Tannenberg Review - Verdun, Son - Niche Gamer Tannenberg Review - Verdun, Son - Niche Gamer
Quantcast

Tannenberg Review – Verdun, Son

I must admit that I never got around to playing Verdun, the previous WWI shooter by the folks over at M2H and Blackmill Games, though not for a lack of interest. As I’ve said in my previous reviews of Insurgency: Sandstorm and Rising Storm 2: Vietnam, I’ve been on a bit of an authentic military shooter binge over the past several months when it comes to scratching my team-based online multiplayer itch. So, with the release of Tannenberg from Early Access, I decided to travel to the trenches of the Eastern Front and get a taste of what all those Verdun fans have been raving about over the past few years.

Tannenberg
Publisher: M2H, Blackmill Games
Developer: Blackmill Games
Platforms: PC (reviewed), Mac, Linux
Release Date: February 13th, 2019
Players: 64
Price: $19.99  

For the unaware, Tannenberg is somewhere between a standalone expansion and sister game to Verdun. Both games are even in the same launcher, allowing you to freely swap between them from the main menu. While Verdun was about the Western Front, Tannenberg lets you experience massive battles between the Russians, Germans, and their allies on the Eastern Front of the Great War.

While Tannenberg technically has three game modes (Maneuver, Deathmatch, and Team Deathmatch), realistically the only mode you’ll be playing is Maneuver because no one plays the other two.

Maneuver is a fairly standard area control mode where each side has a set number of tickets that are gradually drained based on the territories you control. Each territory offers buffs, such as reduced cooldown on support abilities, with a few key territories that double the ticket drain of the enemy team as long as you can hold them.

Your team wins by either completely draining the enemy team’s tickets, or by having a greater number of tickets at the end of the match, with the default match timer being around 40 minutes.

One thing to note is that, although Tannenberg only has six maps, it features a weather system that helps to break up any monotony. There’s your standard day and night versions, but also snow and fog. The night and fog variants are particularly interesting as it makes seeing distant enemies more difficult, a perk that you’ll understand once I get into the sheer lethality of the game’s weapons.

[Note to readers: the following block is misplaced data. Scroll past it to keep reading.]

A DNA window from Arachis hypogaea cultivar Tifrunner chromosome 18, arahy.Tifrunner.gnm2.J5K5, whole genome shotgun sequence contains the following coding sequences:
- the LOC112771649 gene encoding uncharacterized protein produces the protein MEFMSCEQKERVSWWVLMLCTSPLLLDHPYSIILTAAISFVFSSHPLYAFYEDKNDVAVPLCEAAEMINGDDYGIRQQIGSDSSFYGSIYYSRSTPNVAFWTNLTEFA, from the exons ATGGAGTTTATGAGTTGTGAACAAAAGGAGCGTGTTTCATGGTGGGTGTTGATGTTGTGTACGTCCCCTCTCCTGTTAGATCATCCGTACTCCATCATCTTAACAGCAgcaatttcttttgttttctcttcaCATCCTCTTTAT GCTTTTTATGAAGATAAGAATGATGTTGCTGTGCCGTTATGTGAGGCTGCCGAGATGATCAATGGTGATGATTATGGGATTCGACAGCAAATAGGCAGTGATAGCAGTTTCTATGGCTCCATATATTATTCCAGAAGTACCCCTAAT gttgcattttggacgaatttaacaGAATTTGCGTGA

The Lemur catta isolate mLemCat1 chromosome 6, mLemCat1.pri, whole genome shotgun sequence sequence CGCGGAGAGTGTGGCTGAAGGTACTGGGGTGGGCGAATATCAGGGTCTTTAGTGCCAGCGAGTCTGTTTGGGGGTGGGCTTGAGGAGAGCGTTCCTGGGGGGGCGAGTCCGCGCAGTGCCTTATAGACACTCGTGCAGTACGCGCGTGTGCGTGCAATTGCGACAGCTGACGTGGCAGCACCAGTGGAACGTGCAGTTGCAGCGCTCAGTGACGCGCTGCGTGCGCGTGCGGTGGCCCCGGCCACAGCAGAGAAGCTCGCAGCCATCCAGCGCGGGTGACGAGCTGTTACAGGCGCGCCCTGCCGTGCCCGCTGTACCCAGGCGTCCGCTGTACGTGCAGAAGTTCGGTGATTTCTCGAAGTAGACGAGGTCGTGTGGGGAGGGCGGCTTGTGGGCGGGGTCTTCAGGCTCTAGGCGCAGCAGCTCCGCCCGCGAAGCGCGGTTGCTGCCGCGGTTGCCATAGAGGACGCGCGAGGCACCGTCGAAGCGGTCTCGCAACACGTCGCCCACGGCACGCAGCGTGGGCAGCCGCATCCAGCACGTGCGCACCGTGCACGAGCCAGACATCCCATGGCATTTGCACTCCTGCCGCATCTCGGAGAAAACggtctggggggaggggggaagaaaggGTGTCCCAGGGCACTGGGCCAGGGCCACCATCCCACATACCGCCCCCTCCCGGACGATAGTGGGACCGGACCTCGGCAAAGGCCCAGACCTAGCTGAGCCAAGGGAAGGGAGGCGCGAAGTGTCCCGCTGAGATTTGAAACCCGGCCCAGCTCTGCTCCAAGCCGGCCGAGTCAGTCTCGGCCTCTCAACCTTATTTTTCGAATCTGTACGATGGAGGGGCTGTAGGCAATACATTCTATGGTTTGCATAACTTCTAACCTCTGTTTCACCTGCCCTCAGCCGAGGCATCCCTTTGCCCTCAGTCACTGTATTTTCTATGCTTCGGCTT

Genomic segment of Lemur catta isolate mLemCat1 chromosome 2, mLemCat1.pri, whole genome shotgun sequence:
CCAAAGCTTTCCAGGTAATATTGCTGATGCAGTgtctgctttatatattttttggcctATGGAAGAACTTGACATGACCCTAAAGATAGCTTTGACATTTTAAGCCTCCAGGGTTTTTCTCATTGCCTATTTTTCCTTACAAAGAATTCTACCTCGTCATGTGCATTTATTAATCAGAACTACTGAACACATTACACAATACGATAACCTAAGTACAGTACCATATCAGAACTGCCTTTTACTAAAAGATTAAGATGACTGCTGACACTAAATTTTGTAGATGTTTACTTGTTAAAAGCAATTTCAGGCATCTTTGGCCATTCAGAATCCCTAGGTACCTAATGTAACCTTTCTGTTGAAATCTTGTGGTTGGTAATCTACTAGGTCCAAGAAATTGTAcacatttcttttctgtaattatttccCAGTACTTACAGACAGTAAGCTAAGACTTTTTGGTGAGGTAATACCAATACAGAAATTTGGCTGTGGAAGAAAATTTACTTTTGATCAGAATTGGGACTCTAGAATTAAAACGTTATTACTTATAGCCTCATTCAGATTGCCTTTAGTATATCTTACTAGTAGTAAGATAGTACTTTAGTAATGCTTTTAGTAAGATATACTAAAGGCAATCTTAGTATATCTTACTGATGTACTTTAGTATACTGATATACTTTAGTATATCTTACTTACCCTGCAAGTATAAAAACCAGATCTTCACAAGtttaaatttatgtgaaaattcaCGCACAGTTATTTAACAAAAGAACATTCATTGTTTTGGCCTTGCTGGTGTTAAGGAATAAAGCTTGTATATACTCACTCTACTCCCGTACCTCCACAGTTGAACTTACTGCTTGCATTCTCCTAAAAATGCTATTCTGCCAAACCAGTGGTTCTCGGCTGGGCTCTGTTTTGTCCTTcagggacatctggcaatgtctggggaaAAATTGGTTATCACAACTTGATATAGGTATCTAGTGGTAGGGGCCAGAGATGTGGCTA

If you are new to the series, then the first thing you’ll immediately notice about Tannenberg is the complete lack of any sort of tutorial. There’s a short video about the barebones of Maneuver, but nothing else is actually explained.

Sure, the core mechanics of moving, shooting, and knowing when to put on a gas mask are straightforward enough, but the Squad and progression systems have some nuances that could have been explained a bit better. I’ve ran into fellow newbies plenty of times asking basic questions about mechanics because they aren’t explained in-game.

The quick overview of the Squad system is that players are grouped into 4-man fireteams, where each player is a different class. The NCO is the leader, and can issue orders, call in support abilities, and usually has some sort of aura that buffs the squad. The other members are some variant of rifleman, support, and grenadier. The rifleman is your standard grunt. The support can place ammo crates and acts as a field telephone for the NCO to call in fire support. Finally, the grenadier comes with more grenades than the others.

The weapons, gear, and abilities your squad has access to depends on your chosen nationality or unit. The Entente Powers have access to the Russian Frontovik, the Cossacks, and the Roumanians, while the Central Powers include the Austro-Hungarian K.u.K., German Infanterie, and the Bulgarians. Each Squad has a different selection of weapons and passive bonuses, and you can freely swap between the three factions for each side by initiating a vote during the match.

You gain career points as you play that are used to unlock new loadouts and specializations for the various classes in each Squad faction. There’s three levels of specializations per class, per Squad, and for the most part they are all side-grades rather than straight upgrades.

An NCO might trade in his handgun and saber for a rifle, while a grenadier specialization might downgrade from a rifle to a pistol in exchange for more grenades. You gain career points at such a rapid pace that you’ll probably never be in a situation where you don’t have the points to buy an upgrade when trying out a new class or Squad.

The atmosphere and feeling of authenticity are definitely some of Tannenberg‘s strong points. Unlike a certain mainstream franchise that dabbled in WWI somewhat recently, Tannenberg actually feels like what you’d expect from a WWI game. Aside from some revolvers and other handguns, everyone will be fighting with some type of bolt action rifle, and most shots to the torso will be an instant kill.

I’ve always found bolt action rifles to be incredibly satisfying in games, and in Tannenberg they get a chance to really shine. I personally recommend turning manual bolt cycling on to really up the authenticity and feeling of satisfaction when you nail several enemies storming down a hill from 100 meters away.

While I enjoy bolt action rifles and appreciate that Tannenberg doesn’t go full Battlefield 1, I do wish there was greater weapon variety. I know that Verdun had a few classes with portable machineguns and a handful of shotguns and submachineguns, but in Tannenberg its all bolt action rifles and handguns. Admittedly that could just be because of the nationalities involved.

The rifles also feel a bit too good at times, to the point where its hard to justify using any of the specializations that have handguns as their main weapon. The rifles don’t seem to have any significant bullet drop-off, and once I got used to the shooting mechanics, I was regularly sniping people from absurd distances.

If you can see a person, even if they are a speck in the distance, you can probably hit them without too much trouble. The ease at which you can hit enemies from great distances makes using the emplaced machine guns suicidal, as other players will probably have you in their sights as soon as you start firing.